03.18.21

March 18, 2021
by: Gabriel Tseng
I appeal to you for my son Onesimus, whom I fathered in my imprisonment, who previously was useless to you, but now is useful both to you and to me. I have sent him back to you in person, that is, sending my very heart, whom I wanted to keep with me, so that in your behalf he might be at my service in my imprisonment for the gospel; but I did not want to do anything without your consent, so that your goodness would not be, in effect, by compulsion, but of your own free will. For perhaps it wasfor this reason that he was separated from you for a while, that you would have him back forever, no longer as a slave, but more than a slave, a beloved brother, especially to me, but how much more to you, both in the flesh and in the Lord. – Philemon 1:10-16

As I ate my delicious corned beef and potatoes, I reflected on how the beauty of the gospel plays out in real life. It so often to me is an abstract thought far away that seems difficult to connect to my daily life. Perhaps the holiness of the ordinary, the changing of diapers or the washing of dishes and the beauty sleep we so desire, it can distract us to the beauty of God in the ordinary. I imagine burdens and words unspoken between people for years at a time and slowly losing touch amidst the busy lives of everyone. A fear of mine is always a sense of regret of not doing better, or doing more. Life can be riddled with guilt that colors my everyday. I wonder what I have my sights set on sometimes.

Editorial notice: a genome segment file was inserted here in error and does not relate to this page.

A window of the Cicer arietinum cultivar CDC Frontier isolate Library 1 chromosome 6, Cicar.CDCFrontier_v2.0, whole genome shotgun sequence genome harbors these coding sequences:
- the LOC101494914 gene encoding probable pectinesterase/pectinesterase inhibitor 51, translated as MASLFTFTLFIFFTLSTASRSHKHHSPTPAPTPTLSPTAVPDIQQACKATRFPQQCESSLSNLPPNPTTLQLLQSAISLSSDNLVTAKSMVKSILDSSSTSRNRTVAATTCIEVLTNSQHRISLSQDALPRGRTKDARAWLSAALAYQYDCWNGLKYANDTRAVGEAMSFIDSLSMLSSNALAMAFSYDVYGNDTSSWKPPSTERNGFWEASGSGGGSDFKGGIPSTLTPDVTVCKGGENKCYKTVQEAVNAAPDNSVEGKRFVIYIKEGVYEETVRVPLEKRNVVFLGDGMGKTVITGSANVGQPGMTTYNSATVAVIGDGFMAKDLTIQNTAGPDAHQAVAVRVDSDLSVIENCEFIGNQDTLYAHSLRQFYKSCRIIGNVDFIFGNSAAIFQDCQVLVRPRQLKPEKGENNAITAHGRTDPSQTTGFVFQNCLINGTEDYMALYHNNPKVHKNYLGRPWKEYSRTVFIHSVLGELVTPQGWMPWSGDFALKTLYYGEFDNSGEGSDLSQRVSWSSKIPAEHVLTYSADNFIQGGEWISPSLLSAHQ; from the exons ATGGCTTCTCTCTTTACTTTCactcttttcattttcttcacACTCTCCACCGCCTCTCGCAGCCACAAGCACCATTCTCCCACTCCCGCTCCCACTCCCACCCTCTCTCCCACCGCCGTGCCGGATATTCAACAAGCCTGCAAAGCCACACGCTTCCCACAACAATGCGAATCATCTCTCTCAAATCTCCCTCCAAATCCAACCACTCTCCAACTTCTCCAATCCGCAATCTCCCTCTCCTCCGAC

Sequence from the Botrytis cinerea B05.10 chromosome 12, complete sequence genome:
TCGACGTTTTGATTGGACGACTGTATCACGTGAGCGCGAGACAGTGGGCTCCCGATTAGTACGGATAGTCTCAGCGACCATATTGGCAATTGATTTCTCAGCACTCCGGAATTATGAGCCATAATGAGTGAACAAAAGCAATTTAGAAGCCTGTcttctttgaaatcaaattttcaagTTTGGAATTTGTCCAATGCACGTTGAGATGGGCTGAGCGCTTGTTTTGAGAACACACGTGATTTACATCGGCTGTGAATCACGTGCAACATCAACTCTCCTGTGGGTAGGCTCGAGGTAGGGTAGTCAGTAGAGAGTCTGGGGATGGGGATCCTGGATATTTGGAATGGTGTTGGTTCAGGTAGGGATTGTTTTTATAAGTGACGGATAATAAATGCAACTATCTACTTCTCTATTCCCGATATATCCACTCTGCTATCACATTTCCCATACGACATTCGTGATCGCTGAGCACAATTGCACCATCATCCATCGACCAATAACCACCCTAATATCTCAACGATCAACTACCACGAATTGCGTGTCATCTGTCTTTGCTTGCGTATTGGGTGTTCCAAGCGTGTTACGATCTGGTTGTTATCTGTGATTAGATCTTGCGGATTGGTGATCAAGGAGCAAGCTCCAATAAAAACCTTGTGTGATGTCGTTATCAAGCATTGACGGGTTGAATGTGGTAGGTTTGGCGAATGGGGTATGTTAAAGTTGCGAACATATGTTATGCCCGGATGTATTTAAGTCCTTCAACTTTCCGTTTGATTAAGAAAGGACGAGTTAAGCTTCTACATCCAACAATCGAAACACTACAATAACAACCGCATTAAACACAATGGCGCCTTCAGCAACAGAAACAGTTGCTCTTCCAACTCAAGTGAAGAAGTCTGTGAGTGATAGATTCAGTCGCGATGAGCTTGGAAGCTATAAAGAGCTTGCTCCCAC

I love that St. Patrick’s story of being kidnapped in be a slave in Ireland for 6 years, only to return to his captors to share with them the good news years later. I love the redemption story of leaving his troubles behind when he escaped, but what challenges me was God’s call for him to have the courage and love to go back to share that love with his captors. An amazing thing to now be remembered as the patron saint of the Irish. 

Reading Philemon, a short letter from Paul to escaped slave and master, it must have been incredibly foolish or incredibly courageous for Onesimus (the escaped slave) to return to Philemon, the seemingly Christian slave owner. I am amazed at this letter as you listen to the tones Paul uses to address Philemon while speaking of Onesimus. He has clear love for both in very different life circumstances with some seemingly difficult conversations ahead. The nature of discourse and those tough conversations that we so often avoid are bound up in this meeting with Paul seeking to make peace and reconcile the two. With numerous complexity of life in the balance, Paul’s appeals to both his brothers is heartfelt compassionate in the moment. He embodies what it looks like to be a peacemaker on the ground, in the grit and trenches of life. He does not “compel” them to obedience but rather appeals to their new nature as brothers. In this, it challenges and softens my heart to remember my primary calling as a son of God, the prodigal who has been received into the kingdom, both wayward and prideful, and saved at great cost to God. In this, my pride is often dispatched and it begins to make possible, extending that same grace and forgiveness to others, whom I may not have previously deemed worthy or deserving. 

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